The use of the proteasome inhibitor bortezomib and immunomodulatory drugs such as thalidomide and lenalidomide have markedly improved outcome in patients with multiple myeloma (MM).1 However, the majority of patients will eventually relapse, necessitating salvage therapy.
HOVON 86 is a dose escalating phase I–II study, evaluating the feasibility (phase I) and efficacy (phase II) of once weekly escalated doses of bortezomib and lenalidomide in combination with fixed dose dexamethasone followed by lenalidomide maintenance in patients with MM in first relapse or refractory after first-line therapy. In previous trials bortezomib was explored predominantly in a twice weekly schedule. We wished to explore once weekly bortezomib with the possibility to increase the dose of bortezomib in combination with an escalated dose of lenalidomide and dexamethasone.
The maximum tolerated dose (MTD) and recommended dose level (RDL) were determined according to a ′3+3′ dose escalation scheme at bortezomib 1.6mg/m intravenously (IV); lenalidomide 10mg; dexamethasone 20mg, followed by lenalidomide maintenance.
44 out of 70 (63%) eligible patients started maintenance. ORR on protocol was 89%, with 71% ≥VGPR, including 27% CR. The median number of cycles to achieve ≥PR was 1. The median progression-free survival (PFS) and overall survival (OS) rates were 19 and 42 months, respectively. Hematologic toxicity CTC grade 3–4 occurred in 30% of patients and 17% of patients developed polyneuropathy (PN) grade 3–4.
This study was approved by the ethics committees of the Erasmus MC Cancer Institute and the participating sites. All patients gave written informed consent, and the trial was conducted according to the European Clinical Trials Directive 2005 and the Declaration of Helsinki, trial EudraCT number: 2007-002533-37.
Patients were eligible for this study if they were aged ≥18 years with primary refractory MM or first relapse after prior achievement of an objective response (≥PR) on first-line treatment. Main exclusion criteria included prior therapy with bortezomib or lenalidomide, the presence of PN or neuropathic pain grade ≥2 as defined by NCI CTCAE version 3.0.
Bortezomib was administered intravenously at a starting dose of 1.3 mg/m on days 1, 8 and 15 of a 28-day cycle. During the phase I part, the bortezomib dose was escalated to 1.6 mg/m, while lenalidomide was administered orally starting at 10 mg/day, days 1–21. The dose of lenalidomide was planned to increase by 5 mg starting at dose level 3 and 4. Dexamethasone fixed dose was 20 mg on days 1, 2, 8, 9, 15 and 16. During the phase I part, the MTD and the RDL for phase II of bortezomib and lenalidomide were determined using a slightly modified ′3+3′ dose escalation scheme. When 3 or 6 patients were entered, inclusion was discontinued until the dose-limiting toxicity (DLT) had been determined at day 22 of cycle I.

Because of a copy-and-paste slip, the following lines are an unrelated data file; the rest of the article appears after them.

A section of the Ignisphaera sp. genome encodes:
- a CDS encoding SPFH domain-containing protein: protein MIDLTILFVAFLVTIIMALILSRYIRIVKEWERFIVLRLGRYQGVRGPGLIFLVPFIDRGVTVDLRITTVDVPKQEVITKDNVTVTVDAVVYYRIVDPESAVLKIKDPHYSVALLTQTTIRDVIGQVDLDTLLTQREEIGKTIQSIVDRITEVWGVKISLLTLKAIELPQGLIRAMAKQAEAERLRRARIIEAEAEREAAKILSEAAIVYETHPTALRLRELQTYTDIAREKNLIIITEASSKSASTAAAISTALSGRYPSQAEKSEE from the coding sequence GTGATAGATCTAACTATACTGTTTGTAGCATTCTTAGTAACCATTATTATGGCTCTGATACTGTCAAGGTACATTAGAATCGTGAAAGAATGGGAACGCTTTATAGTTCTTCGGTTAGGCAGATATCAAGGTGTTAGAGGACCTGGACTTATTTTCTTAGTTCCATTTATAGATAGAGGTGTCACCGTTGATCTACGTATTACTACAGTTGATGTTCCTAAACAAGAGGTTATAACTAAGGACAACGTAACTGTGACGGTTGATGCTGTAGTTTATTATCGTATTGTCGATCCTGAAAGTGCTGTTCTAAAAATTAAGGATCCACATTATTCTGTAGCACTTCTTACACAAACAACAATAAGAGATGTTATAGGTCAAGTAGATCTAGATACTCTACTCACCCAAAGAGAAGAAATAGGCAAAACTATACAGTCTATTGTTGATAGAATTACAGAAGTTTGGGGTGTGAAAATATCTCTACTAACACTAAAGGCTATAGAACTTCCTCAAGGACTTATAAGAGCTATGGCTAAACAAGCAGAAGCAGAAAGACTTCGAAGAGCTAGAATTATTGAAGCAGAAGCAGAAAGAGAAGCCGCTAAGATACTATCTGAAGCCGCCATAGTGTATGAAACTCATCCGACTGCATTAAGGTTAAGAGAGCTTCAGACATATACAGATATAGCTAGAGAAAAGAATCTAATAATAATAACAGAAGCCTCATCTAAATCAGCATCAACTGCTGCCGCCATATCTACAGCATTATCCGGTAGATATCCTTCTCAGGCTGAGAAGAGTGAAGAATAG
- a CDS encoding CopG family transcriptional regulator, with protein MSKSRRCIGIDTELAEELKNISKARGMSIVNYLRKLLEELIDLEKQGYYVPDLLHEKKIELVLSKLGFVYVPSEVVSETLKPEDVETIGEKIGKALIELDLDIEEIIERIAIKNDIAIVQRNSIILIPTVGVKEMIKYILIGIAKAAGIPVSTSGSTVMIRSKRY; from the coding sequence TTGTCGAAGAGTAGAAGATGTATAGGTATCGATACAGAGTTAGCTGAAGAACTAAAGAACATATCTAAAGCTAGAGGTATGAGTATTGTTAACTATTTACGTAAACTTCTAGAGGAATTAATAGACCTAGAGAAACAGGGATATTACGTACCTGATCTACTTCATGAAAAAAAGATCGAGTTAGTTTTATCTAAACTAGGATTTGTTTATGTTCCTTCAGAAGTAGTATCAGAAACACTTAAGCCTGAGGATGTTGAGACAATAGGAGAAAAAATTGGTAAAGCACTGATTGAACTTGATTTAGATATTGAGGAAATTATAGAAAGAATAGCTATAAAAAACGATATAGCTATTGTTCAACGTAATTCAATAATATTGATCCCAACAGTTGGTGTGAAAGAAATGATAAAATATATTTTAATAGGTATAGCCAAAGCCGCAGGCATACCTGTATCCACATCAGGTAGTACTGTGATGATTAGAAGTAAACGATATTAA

The primary objective of the phase I study was to determine the DLT, MTD and RDL. The secondary objective was to evaluate toxicity. For the phase II part the (s)CR+VGPR rate was considered as the primary endpoint. Secondary endpoints included ORR defined as sCR, CR, VGPR and PR, DoR, PFS, OS, TTNT, and toxicity. Furthermore, PFS and OS from the start of maintenance were also estimated.
81 relapsed MM patients were enrolled from September 2008 to January 2012. Of these 81 patients, 4 were non-eligible based on not having measurable disease. Baseline characteristics at registration of the 77 eligible patients are documented (see Table 1).
13 patients participated in the phase I part of the study. The DLT was reached at the third dose level with two grade 3 non-hematological adverse events; there were no DLTs in dose level 1 and 2. Therefore, the RDL for phase II was established at dose level 2: bortezomib 1.6 mg/m, lenalidomide 10 mg, dexamethasone 20 mg.
In patients who had achieved at least VGPR after a maximum of 6 cycles, treatment was continued with 2 cycles as consolidation. All patients from phase I and phase II who had achieved at least a PR after induction, received maintenance with lenalidomide at a dose of 10 mg on days 1–21, which started at day 29 of the last cycle. Maintenance cycles were repeated at 28-day intervals until relapse, progression or the occurrence of a medical condition that required stopping the treatment.
44 out of 70 (63%) patients treated at the RDL in phase I and II completed 6 induction and 2 consolidation cycles and started with lenalidomide maintenance, as shown in Figure 1. The median number of induction treatment cycles is 3 (range 1–6) in phase I and 4 (range 1–8) in phase II. The median duration of maintenance is 12 months (range 11 to 45 months) in phase I and 19 months (range 1–37) in phase II.